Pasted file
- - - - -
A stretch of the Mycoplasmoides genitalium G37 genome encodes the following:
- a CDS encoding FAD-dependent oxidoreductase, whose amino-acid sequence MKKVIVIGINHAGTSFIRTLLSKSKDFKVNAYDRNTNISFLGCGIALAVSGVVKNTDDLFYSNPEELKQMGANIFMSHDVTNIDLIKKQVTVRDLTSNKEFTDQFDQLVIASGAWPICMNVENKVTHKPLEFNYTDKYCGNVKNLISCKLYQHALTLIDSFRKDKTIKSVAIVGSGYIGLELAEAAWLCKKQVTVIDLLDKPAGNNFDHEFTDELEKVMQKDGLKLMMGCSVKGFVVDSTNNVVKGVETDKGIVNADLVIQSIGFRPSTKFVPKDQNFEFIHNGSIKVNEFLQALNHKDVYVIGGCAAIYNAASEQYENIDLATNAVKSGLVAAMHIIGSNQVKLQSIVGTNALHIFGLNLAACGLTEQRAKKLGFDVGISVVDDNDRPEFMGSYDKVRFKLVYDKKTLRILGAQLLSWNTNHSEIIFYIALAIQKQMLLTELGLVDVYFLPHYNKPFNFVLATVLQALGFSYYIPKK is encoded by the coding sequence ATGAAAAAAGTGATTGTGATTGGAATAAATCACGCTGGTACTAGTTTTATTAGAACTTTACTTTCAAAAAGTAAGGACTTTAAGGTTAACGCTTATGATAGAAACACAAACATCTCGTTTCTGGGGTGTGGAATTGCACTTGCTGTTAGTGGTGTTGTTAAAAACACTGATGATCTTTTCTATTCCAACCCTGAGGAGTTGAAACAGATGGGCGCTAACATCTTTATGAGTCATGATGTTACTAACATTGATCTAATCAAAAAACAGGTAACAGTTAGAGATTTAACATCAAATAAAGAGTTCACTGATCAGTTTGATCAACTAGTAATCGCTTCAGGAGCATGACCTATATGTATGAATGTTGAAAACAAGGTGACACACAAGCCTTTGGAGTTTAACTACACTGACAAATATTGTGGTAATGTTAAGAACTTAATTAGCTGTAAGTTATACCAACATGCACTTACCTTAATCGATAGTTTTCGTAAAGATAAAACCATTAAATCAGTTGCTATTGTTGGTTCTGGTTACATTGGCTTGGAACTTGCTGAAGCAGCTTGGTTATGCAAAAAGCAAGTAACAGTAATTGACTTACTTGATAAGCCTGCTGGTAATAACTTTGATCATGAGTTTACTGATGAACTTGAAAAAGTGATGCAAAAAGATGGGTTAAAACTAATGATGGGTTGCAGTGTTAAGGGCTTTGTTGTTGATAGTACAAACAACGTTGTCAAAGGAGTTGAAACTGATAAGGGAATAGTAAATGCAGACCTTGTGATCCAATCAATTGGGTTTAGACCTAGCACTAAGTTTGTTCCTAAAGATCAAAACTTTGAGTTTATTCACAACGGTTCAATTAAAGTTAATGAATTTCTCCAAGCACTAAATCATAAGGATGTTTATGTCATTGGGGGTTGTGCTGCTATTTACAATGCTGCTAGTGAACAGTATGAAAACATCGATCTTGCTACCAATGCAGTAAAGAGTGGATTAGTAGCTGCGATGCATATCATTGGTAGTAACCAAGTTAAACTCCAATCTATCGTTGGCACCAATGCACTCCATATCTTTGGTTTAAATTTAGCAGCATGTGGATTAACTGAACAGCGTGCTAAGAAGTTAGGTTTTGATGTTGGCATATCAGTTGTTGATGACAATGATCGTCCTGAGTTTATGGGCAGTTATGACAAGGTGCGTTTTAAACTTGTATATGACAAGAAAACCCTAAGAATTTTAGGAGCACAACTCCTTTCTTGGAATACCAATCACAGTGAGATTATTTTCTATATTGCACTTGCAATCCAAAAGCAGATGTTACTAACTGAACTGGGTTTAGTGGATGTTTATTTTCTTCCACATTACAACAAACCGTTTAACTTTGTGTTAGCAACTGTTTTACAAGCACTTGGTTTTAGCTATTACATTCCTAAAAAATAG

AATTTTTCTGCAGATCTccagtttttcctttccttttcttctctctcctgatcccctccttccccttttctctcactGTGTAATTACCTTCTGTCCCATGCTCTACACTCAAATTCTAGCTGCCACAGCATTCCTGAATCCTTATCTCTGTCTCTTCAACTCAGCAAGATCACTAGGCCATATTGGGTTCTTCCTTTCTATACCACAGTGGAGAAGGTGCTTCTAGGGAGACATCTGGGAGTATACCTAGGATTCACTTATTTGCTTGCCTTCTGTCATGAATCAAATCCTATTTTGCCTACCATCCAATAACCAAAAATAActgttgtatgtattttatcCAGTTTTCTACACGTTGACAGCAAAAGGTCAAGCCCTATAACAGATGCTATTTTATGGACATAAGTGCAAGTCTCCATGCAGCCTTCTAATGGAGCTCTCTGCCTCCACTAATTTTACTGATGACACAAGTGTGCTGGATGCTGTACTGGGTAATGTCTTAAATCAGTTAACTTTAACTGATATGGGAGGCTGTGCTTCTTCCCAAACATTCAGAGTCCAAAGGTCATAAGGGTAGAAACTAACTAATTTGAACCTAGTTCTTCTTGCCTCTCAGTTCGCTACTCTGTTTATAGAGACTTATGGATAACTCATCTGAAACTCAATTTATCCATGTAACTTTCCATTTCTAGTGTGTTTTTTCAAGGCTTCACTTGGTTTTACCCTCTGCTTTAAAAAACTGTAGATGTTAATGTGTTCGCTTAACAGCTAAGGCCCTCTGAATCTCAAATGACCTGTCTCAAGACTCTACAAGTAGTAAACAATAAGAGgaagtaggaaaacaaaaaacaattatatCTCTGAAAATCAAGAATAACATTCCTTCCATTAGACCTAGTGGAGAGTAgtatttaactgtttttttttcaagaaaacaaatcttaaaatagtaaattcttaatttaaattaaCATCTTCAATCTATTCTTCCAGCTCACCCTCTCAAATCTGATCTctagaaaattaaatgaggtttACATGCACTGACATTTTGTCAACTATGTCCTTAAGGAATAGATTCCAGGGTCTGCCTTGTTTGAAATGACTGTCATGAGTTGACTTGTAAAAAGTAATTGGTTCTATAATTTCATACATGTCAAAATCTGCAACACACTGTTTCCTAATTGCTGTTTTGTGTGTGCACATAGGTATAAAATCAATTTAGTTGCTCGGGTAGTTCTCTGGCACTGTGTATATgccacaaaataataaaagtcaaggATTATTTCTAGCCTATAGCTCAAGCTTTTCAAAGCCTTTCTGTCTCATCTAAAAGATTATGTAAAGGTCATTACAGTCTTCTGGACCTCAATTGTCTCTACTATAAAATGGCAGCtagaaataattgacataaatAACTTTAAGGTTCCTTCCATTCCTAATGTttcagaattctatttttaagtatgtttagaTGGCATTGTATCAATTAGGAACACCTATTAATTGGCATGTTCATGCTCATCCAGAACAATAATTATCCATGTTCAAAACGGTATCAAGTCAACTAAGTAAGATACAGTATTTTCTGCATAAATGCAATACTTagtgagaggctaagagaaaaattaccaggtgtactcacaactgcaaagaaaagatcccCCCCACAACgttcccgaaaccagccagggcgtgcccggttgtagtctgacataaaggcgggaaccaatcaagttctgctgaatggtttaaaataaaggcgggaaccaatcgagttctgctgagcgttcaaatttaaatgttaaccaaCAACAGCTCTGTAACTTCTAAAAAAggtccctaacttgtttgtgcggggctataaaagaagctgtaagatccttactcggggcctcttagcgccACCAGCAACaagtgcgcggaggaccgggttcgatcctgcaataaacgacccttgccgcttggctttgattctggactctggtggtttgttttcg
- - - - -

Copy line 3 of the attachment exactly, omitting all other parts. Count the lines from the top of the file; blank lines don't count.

AATTTTTCTGCAGATCTccagtttttcctttccttttcttctctctcctgatcccctccttccccttttctctcactGTGTAATTACCTTCTGTCCCATGCTCTACACTCAAATTCTAGCTGCCACAGCATTCCTGAATCCTTATCTCTGTCTCTTCAACTCAGCAAGATCACTAGGCCATATTGGGTTCTTCCTTTCTATACCACAGTGGAGAAGGTGCTTCTAGGGAGACATCTGGGAGTATACCTAGGATTCACTTATTTGCTTGCCTTCTGTCATGAATCAAATCCTATTTTGCCTACCATCCAATAACCAAAAATAActgttgtatgtattttatcCAGTTTTCTACACGTTGACAGCAAAAGGTCAAGCCCTATAACAGATGCTATTTTATGGACATAAGTGCAAGTCTCCATGCAGCCTTCTAATGGAGCTCTCTGCCTCCACTAATTTTACTGATGACACAAGTGTGCTGGATGCTGTACTGGGTAATGTCTTAAATCAGTTAACTTTAACTGATATGGGAGGCTGTGCTTCTTCCCAAACATTCAGAGTCCAAAGGTCATAAGGGTAGAAACTAACTAATTTGAACCTAGTTCTTCTTGCCTCTCAGTTCGCTACTCTGTTTATAGAGACTTATGGATAACTCATCTGAAACTCAATTTATCCATGTAACTTTCCATTTCTAGTGTGTTTTTTCAAGGCTTCACTTGGTTTTACCCTCTGCTTTAAAAAACTGTAGATGTTAATGTGTTCGCTTAACAGCTAAGGCCCTCTGAATCTCAAATGACCTGTCTCAAGACTCTACAAGTAGTAAACAATAAGAGgaagtaggaaaacaaaaaacaattatatCTCTGAAAATCAAGAATAACATTCCTTCCATTAGACCTAGTGGAGAGTAgtatttaactgtttttttttcaagaaaacaaatcttaaaatagtaaattcttaatttaaattaaCATCTTCAATCTATTCTTCCAGCTCACCCTCTCAAATCTGATCTctagaaaattaaatgaggtttACATGCACTGACATTTTGTCAACTATGTCCTTAAGGAATAGATTCCAGGGTCTGCCTTGTTTGAAATGACTGTCATGAGTTGACTTGTAAAAAGTAATTGGTTCTATAATTTCATACATGTCAAAATCTGCAACACACTGTTTCCTAATTGCTGTTTTGTGTGTGCACATAGGTATAAAATCAATTTAGTTGCTCGGGTAGTTCTCTGGCACTGTGTATATgccacaaaataataaaagtcaaggATTATTTCTAGCCTATAGCTCAAGCTTTTCAAAGCCTTTCTGTCTCATCTAAAAGATTATGTAAAGGTCATTACAGTCTTCTGGACCTCAATTGTCTCTACTATAAAATGGCAGCtagaaataattgacataaatAACTTTAAGGTTCCTTCCATTCCTAATGTttcagaattctatttttaagtatgtttagaTGGCATTGTATCAATTAGGAACACCTATTAATTGGCATGTTCATGCTCATCCAGAACAATAATTATCCATGTTCAAAACGGTATCAAGTCAACTAAGTAAGATACAGTATTTTCTGCATAAATGCAATACTTagtgagaggctaagagaaaaattaccaggtgtactcacaactgcaaagaaaagatcccCCCCACAACgttcccgaaaccagccagggcgtgcccggttgtagtctgacataaaggcgggaaccaatcaagttctgctgaatggtttaaaataaaggcgggaaccaatcgagttctgctgagcgttcaaatttaaatgttaaccaaCAACAGCTCTGTAACTTCTAAAAAAggtccctaacttgtttgtgcggggctataaaagaagctgtaagatccttactcggggcctcttagcgccACCAGCAACaagtgcgcggaggaccgggttcgatcctgcaataaacgacccttgccgcttggctttgattctggactctggtggtttgttttcg